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(KOKOMO, Ind.) – Indiana COVID-19 cases have been declining for three weeks, but the state remains under a public health emergency.

Indiana law allows a governor to renew an emergency declaration 30 days at a time. Governor Holcomb has done so every month since last March, most recently last week. The governor says he reviews each month whether another extension is needed, and says he’s “looking forward” to the day it isn’t.

But while COVID hospitalizations have declined by one-third over the last three weeks, the virus still has more than 1,700 Hoosiers hospitalized, nearly five times the low point reached in June. And non-COVID patients still need hospital care too — in all, more than three-quarters of Indiana’s intensive care beds have been occupied for the last seven weeks. Holcomb notes several hospitals are still periodically turning patients away, and National Guard troops have been sent to some hospitals to help with staffing needs.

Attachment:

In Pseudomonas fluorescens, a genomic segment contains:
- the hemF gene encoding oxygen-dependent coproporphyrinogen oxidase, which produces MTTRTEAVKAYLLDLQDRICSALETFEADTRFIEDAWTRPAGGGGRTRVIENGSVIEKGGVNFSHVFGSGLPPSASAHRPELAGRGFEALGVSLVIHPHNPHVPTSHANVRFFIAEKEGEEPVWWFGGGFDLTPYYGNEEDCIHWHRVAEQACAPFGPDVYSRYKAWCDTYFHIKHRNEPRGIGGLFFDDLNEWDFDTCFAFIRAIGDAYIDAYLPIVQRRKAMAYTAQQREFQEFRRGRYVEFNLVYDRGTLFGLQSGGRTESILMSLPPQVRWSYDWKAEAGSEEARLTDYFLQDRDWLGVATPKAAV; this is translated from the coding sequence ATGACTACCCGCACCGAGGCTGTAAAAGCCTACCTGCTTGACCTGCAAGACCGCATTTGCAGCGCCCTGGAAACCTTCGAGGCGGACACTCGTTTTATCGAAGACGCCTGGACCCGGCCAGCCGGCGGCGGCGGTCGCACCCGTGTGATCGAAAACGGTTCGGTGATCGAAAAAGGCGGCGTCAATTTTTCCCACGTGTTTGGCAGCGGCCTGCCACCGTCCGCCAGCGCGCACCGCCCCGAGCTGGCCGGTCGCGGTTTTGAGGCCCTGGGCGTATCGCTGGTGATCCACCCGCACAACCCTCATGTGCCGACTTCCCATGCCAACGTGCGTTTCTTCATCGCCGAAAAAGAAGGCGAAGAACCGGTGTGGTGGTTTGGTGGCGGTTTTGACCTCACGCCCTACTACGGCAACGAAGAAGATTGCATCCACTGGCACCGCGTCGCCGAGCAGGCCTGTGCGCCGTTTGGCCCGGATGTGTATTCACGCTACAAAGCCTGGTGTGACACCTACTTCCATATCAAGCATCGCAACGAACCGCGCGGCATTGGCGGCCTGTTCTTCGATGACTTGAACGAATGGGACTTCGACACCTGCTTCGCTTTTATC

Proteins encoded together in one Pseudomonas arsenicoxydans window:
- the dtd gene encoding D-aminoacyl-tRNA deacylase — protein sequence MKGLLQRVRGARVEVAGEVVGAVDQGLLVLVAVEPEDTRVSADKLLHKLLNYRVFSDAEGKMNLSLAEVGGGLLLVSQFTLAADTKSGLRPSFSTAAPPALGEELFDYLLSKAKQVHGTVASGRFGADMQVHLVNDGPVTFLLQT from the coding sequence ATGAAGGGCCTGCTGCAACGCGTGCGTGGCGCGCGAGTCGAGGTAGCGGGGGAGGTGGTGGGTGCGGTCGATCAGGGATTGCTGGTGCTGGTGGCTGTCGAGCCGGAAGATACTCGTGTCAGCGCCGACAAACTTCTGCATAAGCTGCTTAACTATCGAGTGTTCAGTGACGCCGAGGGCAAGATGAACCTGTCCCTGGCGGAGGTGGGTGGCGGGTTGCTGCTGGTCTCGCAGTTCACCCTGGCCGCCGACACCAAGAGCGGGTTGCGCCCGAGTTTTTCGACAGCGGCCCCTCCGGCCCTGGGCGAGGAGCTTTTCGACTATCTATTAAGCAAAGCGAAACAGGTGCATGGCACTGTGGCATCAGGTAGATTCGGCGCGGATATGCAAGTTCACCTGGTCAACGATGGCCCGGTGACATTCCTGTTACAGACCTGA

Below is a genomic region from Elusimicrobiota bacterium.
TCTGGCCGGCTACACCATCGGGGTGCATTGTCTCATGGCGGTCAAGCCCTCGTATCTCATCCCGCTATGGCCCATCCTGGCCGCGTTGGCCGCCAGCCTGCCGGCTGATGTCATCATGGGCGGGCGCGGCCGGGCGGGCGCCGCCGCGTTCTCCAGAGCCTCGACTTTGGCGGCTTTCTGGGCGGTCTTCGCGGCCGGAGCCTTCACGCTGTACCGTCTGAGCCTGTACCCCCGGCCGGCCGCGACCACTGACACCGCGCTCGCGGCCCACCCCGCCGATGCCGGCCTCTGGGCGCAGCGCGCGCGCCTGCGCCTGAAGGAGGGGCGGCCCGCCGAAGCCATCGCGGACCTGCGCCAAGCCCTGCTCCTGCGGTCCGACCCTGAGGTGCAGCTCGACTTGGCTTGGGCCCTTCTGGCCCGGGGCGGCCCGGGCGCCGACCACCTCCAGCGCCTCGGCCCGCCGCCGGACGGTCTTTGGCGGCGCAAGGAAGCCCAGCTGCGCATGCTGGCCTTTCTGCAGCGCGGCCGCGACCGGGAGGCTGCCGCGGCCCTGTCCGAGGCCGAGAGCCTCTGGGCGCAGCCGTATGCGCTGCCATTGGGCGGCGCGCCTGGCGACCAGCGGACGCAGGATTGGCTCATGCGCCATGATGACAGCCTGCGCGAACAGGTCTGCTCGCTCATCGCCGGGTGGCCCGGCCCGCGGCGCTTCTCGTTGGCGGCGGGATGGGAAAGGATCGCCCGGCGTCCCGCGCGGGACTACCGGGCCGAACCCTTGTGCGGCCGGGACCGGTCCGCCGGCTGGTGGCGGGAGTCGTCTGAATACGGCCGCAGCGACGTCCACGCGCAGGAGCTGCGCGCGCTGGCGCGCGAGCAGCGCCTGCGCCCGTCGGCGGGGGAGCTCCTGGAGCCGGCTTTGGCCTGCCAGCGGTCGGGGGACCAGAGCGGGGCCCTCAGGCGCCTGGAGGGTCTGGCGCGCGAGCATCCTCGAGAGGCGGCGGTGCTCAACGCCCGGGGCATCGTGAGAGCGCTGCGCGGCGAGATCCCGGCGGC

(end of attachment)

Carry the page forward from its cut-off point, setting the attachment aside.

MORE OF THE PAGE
The emergency declaration was the basis for Indiana’s mask mandate and gathering limits, but those measures ended six months ago. However, the emergency status still makes Indiana eligible for more federal money. It’s also allowed Holcomb to loosen licensing requirements to make it easier for medical students and retired or out-of-state doctors and nurses to help out. And Holcomb says he’s still hearing frequent requests for similar steps to fill other jobs hollowed out by the pandemic, from pharmacists to school bus drivers.

Legislators can override an emergency declaration but haven’t done so. 37 House Republicans backed a resolution to end the emergency declaration in March, when Indiana was averaging about 800 COVID cases a day, a third of the current pace. That measure never received a hearing. Seven of those lawmakers introduced a new attempt last month, when the House reconvened to approve new legislative districts, but House and Senate leaders had made clear in advance they’d consider no proposals other than redistricting.